It’s an open secret in California’s agricultural fields and packing houses: Female farmworkers often endure sexual harassment, or even sexual assault. The perpetrators are usually crew bosses who threaten to fire the women if they speak up. Now, a bill making its way through the California Legislature tries to address the problem by cracking down on employers.
SB1087 focuses on farm labor contractors, those who hire workers for jobs like picking strawberries or packing lettuce for different growers. It would give the state labor commissioner the power to revoke farm labor contractors’ licenses if they hire crew supervisors who have sexually harassed workers.
“Most good employers do want to play by the rules, because they know that if they break the rules, it’s going to cost them money,” says state Sen. Bill Monning (D-Carmel). “I think we can create a greater framework of integrity in the fields, translating into greater protection, particularly for female workers.”
Monning says he was moved to introduce the bill because of in-depth reporting on the issue of farmworker sexual harassment and assault by the Center for Investigative Reporting, the Investigative Reporting Program at UC Berkeley and The California Report.
Maricruz Ladino is one the farmworkers we interviewed for our earlier series, which ran on KQED and NPR. Ladino says she was assaulted by her supervisor, after he harassed her for months.
“They don’t give supervisors any training about sexual harassment. They train them about pesticides, farm safety and everything else,” Ladino says in Spanish.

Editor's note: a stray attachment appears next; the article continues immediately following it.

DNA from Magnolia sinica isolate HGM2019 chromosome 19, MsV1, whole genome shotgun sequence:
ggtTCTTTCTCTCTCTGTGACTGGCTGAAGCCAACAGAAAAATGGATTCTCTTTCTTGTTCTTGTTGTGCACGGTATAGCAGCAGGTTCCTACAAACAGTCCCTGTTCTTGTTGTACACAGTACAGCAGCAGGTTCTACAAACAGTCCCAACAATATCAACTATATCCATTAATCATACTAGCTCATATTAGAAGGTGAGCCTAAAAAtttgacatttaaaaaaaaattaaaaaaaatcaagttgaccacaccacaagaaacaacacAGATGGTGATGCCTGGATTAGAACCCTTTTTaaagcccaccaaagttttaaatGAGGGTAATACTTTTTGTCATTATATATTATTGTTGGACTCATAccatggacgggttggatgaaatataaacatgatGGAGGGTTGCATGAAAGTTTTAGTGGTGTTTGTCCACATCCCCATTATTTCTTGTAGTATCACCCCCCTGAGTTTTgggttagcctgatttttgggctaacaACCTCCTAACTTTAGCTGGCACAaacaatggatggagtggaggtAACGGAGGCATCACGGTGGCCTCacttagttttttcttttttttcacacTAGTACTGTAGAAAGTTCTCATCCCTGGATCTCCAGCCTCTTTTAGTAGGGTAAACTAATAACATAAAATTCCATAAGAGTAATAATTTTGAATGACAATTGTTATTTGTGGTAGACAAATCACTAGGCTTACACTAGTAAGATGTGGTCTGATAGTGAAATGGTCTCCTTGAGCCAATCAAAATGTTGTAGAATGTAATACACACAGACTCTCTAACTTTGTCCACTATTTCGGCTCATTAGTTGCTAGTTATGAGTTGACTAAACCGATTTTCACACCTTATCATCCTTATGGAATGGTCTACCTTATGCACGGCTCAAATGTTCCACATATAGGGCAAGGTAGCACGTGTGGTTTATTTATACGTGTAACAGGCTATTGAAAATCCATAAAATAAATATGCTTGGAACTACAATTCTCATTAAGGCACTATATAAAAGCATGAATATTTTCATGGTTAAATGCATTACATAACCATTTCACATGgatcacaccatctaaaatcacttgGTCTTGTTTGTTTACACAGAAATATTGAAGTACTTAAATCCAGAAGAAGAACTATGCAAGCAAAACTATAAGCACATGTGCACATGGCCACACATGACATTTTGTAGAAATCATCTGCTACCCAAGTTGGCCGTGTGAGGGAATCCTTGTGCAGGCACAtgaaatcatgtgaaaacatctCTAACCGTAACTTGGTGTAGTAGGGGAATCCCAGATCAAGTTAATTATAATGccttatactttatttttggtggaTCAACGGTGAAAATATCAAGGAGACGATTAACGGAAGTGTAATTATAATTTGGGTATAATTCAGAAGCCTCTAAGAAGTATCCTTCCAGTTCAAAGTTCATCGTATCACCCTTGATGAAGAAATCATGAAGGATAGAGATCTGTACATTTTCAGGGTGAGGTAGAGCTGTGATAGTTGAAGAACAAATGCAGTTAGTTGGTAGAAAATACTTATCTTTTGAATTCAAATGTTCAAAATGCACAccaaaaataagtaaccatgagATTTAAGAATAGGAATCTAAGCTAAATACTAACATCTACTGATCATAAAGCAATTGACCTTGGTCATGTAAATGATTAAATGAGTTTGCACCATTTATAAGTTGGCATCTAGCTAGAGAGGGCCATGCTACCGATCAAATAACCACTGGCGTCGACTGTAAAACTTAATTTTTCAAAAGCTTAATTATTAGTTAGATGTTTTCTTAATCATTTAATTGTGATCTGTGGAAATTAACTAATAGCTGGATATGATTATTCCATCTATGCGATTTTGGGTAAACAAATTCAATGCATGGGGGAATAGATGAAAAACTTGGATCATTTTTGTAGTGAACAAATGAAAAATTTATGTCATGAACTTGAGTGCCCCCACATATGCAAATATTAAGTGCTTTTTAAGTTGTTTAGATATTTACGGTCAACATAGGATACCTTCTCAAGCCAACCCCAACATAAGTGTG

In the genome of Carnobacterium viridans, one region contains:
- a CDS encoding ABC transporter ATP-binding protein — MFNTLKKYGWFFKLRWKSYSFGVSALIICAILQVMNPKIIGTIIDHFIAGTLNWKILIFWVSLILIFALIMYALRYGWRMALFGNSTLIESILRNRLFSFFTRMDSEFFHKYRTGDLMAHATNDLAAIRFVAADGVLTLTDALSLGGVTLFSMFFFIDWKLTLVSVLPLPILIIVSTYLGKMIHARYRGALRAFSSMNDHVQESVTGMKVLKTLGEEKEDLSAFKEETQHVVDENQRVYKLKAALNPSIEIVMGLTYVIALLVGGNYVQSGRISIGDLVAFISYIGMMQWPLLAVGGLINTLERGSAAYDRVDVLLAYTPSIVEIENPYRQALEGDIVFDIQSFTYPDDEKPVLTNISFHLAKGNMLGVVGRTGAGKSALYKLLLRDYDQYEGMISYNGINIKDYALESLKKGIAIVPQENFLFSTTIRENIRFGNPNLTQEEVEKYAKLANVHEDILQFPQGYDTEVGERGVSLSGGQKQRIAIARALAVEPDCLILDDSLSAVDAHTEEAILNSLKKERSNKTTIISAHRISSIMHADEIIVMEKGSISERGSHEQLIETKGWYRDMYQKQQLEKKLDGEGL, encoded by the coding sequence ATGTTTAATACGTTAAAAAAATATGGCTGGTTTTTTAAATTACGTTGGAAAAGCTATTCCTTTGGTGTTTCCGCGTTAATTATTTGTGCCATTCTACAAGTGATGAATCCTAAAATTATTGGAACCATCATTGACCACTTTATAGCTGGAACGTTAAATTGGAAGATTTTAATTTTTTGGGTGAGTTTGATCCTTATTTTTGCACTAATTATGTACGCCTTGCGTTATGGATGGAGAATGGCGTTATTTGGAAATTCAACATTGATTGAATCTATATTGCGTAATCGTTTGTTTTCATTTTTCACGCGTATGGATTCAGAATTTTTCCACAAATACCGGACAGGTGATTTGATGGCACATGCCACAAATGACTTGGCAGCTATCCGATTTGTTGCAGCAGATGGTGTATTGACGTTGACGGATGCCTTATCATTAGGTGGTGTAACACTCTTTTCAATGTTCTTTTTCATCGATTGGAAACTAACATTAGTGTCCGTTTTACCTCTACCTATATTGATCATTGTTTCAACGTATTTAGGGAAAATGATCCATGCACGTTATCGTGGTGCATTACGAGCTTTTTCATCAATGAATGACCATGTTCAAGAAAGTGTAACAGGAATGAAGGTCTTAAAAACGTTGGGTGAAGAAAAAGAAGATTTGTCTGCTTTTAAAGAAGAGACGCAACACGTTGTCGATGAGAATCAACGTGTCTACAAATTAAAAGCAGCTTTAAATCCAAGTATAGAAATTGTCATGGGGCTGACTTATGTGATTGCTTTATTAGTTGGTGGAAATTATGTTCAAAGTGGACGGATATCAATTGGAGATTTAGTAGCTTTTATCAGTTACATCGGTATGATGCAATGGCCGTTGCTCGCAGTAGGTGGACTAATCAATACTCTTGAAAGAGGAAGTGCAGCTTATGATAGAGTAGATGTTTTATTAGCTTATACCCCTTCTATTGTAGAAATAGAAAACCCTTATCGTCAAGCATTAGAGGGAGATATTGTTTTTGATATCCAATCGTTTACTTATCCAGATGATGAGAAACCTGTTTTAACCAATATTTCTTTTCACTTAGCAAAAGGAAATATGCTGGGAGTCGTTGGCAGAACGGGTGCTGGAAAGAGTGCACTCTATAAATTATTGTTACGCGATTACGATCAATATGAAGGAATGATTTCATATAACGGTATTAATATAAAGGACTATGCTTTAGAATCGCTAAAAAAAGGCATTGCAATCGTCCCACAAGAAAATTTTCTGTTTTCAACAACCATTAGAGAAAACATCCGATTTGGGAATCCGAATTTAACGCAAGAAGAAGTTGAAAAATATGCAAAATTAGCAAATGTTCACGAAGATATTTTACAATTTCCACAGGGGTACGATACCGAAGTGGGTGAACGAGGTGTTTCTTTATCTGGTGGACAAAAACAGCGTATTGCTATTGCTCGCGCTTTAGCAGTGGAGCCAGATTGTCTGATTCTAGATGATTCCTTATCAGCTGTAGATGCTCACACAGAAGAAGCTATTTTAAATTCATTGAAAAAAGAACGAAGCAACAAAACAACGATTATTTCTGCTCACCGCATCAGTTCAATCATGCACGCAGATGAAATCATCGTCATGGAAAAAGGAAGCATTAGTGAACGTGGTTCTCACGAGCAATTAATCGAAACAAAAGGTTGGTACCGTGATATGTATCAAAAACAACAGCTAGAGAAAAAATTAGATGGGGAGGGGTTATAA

But when it comes to sexual harassment training, Ladino says supervisors are often just asked to sign a paper claiming they’ve been trained. It’s a practice sometimes referred to as “tailgate training.”
Monning’s bill would require more training on how to prevent sexual harassment, not only for farm supervisors but for all farm employees.
Many of the state’s farm groups, which usually oppose more state regulation, say they won’t block this bill.
“[Sexual harassment in the fields] is an issue. This is unacceptable,” says Barry Bedwell, president of the California Grape & Tree Fruit League. “Maybe things that were taken for granted in the past – ‘that’s just the way things are.’ No, that’s not the way they should be.”
But other farm groups say that while they, too, are concerned about sexual abuse in the fields, they believe some of the bill’s provisions are unreasonable. The California Farm Bureau Federation and the California Association of Winegrape Growers say farm employers can’t do the kinds of background checks this bill would require.
“We don’t know of a database that you can go and consult to find out if someone had committed sexual harassment in the past,” says Bryan Little, who directors labor affairs for the California Farm Bureau. “There’s really no practical way that we know of for that farm labor contractor to learn that information.”
Monning says he plans to address that concern through an amendment to the bill. Prospective hires would have to fill out a written disclosure form indicating whether they have any past sexual assault convictions or sexual harassment judgments against them.
The bill will come up for a full Senate vote next week.